There are the emotional side and this deep trauma side. You’ll even see some people who have done a lot of therapy, or even do a lot of energy work, and go more into the more energetic realm and emotional realm of it, but then they dismiss the movement or actual body works side. You have to address all the pieces that are contributing to it. There’s the nutrition component too, which is a whole different topic as well. Pain is complex. It’s not simple. It’s not going to be one thing that helps someone get over their chronic pain.
With regard to the energy component, people are going for energy therapy, energy releases, all sorts of different energetic therapy so to speak. Do you find that there’s a benefit for that for people, or does it become a slippery slope where it’s passive in some way? Unfortunately, it causes people to give up their self-efficacy with regard to their own ability to heal because anything can be a crutch with regard to healing.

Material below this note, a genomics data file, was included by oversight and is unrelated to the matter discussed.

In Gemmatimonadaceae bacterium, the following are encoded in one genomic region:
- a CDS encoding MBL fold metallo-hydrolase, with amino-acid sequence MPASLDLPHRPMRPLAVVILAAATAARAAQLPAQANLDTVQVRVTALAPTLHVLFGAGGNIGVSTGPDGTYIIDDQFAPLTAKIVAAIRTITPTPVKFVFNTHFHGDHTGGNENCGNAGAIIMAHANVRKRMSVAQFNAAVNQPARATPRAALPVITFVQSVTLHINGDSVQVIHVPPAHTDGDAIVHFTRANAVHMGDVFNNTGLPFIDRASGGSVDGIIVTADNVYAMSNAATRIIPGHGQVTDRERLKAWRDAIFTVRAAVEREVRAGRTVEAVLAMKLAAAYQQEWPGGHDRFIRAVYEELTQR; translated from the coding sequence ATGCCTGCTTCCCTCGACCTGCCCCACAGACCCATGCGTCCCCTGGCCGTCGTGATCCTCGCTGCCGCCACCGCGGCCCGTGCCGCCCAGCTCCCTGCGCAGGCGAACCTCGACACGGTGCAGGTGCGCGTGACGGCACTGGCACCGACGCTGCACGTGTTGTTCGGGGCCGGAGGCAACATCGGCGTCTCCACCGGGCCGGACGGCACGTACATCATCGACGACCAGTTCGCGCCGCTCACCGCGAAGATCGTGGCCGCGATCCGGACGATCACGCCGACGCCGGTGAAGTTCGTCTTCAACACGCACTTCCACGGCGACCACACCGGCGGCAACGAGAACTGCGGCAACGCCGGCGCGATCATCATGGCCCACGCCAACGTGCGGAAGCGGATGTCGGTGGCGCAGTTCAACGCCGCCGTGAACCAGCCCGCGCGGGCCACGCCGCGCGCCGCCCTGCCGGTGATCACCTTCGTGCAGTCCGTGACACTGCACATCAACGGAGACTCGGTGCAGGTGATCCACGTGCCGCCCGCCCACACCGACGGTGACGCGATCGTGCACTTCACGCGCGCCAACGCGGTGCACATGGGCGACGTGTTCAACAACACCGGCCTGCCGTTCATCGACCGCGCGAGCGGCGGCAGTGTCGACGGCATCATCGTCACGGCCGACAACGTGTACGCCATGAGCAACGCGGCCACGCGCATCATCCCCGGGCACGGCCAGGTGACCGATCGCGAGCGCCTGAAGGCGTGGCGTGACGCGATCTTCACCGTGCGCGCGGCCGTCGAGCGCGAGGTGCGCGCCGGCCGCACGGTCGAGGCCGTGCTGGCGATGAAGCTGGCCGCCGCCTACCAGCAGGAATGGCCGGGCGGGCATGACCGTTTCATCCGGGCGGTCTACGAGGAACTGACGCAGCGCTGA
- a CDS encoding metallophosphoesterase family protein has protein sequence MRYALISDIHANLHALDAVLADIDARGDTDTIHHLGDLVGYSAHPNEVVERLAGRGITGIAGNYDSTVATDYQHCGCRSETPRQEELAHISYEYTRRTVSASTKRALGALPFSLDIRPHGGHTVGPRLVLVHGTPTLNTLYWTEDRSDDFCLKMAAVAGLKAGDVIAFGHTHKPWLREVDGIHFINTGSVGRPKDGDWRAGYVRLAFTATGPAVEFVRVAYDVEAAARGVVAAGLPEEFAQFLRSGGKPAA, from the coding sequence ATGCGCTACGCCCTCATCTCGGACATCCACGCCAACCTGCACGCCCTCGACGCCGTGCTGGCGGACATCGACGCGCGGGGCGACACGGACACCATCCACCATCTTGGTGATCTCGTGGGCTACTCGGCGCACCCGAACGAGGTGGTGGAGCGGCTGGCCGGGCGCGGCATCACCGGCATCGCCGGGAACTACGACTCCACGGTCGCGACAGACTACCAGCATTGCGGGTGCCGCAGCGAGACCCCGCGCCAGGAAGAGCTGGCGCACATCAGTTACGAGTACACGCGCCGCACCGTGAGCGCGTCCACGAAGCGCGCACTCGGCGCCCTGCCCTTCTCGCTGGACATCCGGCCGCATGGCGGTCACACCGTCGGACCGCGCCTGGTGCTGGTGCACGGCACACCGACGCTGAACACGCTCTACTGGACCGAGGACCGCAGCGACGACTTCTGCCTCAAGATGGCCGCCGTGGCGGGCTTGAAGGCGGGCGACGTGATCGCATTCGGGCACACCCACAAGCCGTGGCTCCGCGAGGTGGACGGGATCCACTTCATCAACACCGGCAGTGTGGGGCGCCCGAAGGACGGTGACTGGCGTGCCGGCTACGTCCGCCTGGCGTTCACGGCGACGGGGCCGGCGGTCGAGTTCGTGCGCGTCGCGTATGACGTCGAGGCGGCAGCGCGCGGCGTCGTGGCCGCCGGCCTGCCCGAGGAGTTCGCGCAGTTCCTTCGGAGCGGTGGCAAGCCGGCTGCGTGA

I have personally experienced energy work that has taken away pain in the moment. I am a believer in it, and it is still one component. If you’re not addressing the underlying reasons that caused that energy or that pain to happen in the first place, it’s going to come back. It becomes the same thing as going to a chiropractor who was fixing an alignment. It keeps coming back. Maybe you do get relief, but you’re not addressing the root cause. I see this a lot with energy work.
How do you begin to approach the topic of perfectionism and patriarchy? It sounds like they are a bi-directional relationship. How do you approach that topic with new patients or maybe a patient you’ve seen for a while, they are starting to hear that this is a part of their pain experience, and something that needs to be discussed and talk through with them?